Another bonus of SoundHound is the fact that it has a setting to automatically listen for a song the moment it is launched. When it is trying to find a match for a song, it doesn’t take long — like Shazam, it should only be a few seconds. You are able to see the progress of the matching in the small space dedicated to the button.
However, it seems that SoundHound must be very close to the source of music, and there can’t be much background noise in order to identify it. I tried using it at Starbucks quite a few times (the music was at low and high volume levels with many people talking), and it was never able to find a match for the songs that played, even though Shazam Encore got multiple matches. If I used the app in the car or next to a speaker, then I will have no problem, unless there are connection issues.
However, if you are able to get a successful tag from SoundHound, you are able to see the name of the song, the album it’s from (along with album art), and the artist name. There will be links to purchase the song on iTunes, in case you feel like (legally) owning it.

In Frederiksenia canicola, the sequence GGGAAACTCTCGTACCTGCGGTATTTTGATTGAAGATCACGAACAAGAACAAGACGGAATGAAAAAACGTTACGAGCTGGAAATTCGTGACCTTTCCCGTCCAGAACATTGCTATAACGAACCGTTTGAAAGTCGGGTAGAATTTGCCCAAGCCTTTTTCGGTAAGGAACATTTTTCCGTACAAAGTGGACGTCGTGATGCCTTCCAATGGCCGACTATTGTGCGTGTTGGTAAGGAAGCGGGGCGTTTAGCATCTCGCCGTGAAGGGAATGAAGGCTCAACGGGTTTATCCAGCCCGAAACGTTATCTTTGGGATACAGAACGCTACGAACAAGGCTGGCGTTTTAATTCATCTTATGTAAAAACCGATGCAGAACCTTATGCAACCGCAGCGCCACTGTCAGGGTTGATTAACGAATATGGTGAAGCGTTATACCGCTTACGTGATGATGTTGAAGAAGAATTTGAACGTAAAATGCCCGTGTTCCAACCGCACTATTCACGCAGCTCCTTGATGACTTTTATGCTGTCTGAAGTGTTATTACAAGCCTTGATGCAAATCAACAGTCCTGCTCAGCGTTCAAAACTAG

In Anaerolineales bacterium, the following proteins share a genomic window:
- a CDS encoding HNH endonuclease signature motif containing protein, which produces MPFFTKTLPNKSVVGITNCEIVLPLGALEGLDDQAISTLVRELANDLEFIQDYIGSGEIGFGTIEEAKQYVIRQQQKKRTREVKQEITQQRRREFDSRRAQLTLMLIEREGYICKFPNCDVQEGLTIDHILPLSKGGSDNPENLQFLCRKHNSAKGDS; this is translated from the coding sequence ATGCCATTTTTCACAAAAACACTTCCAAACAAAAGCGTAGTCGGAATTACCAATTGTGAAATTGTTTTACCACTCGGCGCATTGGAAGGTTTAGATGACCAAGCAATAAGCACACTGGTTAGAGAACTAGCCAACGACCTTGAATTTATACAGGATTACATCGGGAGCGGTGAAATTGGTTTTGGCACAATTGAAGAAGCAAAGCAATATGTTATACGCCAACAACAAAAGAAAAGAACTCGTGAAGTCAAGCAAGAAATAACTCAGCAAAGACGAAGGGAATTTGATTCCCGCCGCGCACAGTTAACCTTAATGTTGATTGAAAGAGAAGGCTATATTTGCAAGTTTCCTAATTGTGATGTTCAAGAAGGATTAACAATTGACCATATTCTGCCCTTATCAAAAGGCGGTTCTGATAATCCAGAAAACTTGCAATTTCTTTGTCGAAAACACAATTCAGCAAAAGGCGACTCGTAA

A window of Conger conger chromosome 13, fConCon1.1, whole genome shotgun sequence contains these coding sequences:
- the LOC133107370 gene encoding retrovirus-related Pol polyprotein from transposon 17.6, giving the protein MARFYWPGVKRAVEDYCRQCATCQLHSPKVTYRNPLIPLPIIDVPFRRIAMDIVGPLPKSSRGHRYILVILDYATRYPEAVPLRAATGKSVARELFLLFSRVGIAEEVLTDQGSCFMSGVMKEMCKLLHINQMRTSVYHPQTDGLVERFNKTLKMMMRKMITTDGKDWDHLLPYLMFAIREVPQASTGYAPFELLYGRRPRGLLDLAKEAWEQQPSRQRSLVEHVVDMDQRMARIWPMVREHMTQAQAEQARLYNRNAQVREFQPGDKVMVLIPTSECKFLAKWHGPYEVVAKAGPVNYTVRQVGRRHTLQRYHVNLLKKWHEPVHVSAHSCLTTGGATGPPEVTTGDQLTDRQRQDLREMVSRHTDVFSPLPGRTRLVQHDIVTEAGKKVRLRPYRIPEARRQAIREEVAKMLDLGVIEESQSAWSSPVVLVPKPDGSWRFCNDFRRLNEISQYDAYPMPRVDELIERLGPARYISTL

You can share your song with a comment on Facebook or Twitter, or you can send it by email or SMS. Lyrics are also available, and they can actually scroll along with the song if it is still playing. Several of the most popular videos on YouTube will be displayed, though you can view more if you tap on the section.
If you are a Spotify premium subscriber, then you can open the app with that song, which is expedient. SoundHound can also deliver recommended songs to you based on the identified artist, as well as other little tidbits regarding it.
SoundHound has other features as well, such as the Charts feature. Here, you are able to see what the hottest songs are, discoveries, most tweeted, just found by fans, and some of SoundHound’s own tweets. You can also search for a song, artist, album, or even lyrics by typing or using the voice dictation feature. Be careful though, as the app doesn’t translate some words accurately (Muse sounds like news).